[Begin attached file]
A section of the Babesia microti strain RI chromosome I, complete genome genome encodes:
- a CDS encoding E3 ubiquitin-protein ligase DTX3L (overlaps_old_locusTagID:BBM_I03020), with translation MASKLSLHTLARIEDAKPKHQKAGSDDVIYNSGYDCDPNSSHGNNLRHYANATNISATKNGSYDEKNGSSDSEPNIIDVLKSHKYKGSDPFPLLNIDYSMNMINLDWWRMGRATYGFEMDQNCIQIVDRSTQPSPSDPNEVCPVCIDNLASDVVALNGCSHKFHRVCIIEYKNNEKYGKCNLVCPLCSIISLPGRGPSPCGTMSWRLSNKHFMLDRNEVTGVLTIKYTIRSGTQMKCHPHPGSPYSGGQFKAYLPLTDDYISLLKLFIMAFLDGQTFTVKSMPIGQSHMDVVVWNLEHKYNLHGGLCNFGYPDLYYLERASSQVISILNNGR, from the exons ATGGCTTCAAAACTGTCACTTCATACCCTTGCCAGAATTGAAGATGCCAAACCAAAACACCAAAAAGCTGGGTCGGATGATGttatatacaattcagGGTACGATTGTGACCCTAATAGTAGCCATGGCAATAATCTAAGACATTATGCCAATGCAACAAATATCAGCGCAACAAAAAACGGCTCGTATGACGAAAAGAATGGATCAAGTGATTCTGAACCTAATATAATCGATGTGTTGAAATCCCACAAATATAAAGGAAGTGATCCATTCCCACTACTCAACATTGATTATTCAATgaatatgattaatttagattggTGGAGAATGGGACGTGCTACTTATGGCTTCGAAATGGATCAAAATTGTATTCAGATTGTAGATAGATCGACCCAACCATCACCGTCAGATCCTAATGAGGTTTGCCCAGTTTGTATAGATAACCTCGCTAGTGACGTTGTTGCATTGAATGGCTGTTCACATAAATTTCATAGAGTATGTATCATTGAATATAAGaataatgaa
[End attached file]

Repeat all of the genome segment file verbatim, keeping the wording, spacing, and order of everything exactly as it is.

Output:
A section of the Babesia microti strain RI chromosome I, complete genome genome encodes:
- a CDS encoding E3 ubiquitin-protein ligase DTX3L (overlaps_old_locusTagID:BBM_I03020), with translation MASKLSLHTLARIEDAKPKHQKAGSDDVIYNSGYDCDPNSSHGNNLRHYANATNISATKNGSYDEKNGSSDSEPNIIDVLKSHKYKGSDPFPLLNIDYSMNMINLDWWRMGRATYGFEMDQNCIQIVDRSTQPSPSDPNEVCPVCIDNLASDVVALNGCSHKFHRVCIIEYKNNEKYGKCNLVCPLCSIISLPGRGPSPCGTMSWRLSNKHFMLDRNEVTGVLTIKYTIRSGTQMKCHPHPGSPYSGGQFKAYLPLTDDYISLLKLFIMAFLDGQTFTVKSMPIGQSHMDVVVWNLEHKYNLHGGLCNFGYPDLYYLERASSQVISILNNGR, from the exons ATGGCTTCAAAACTGTCACTTCATACCCTTGCCAGAATTGAAGATGCCAAACCAAAACACCAAAAAGCTGGGTCGGATGATGttatatacaattcagGGTACGATTGTGACCCTAATAGTAGCCATGGCAATAATCTAAGACATTATGCCAATGCAACAAATATCAGCGCAACAAAAAACGGCTCGTATGACGAAAAGAATGGATCAAGTGATTCTGAACCTAATATAATCGATGTGTTGAAATCCCACAAATATAAAGGAAGTGATCCATTCCCACTACTCAACATTGATTATTCAATgaatatgattaatttagattggTGGAGAATGGGACGTGCTACTTATGGCTTCGAAATGGATCAAAATTGTATTCAGATTGTAGATAGATCGACCCAACCATCACCGTCAGATCCTAATGAGGTTTGCCCAGTTTGTATAGATAACCTCGCTAGTGACGTTGTTGCATTGAATGGCTGTTCACATAAATTTCATAGAGTATGTATCATTGAATATAAGaataatgaa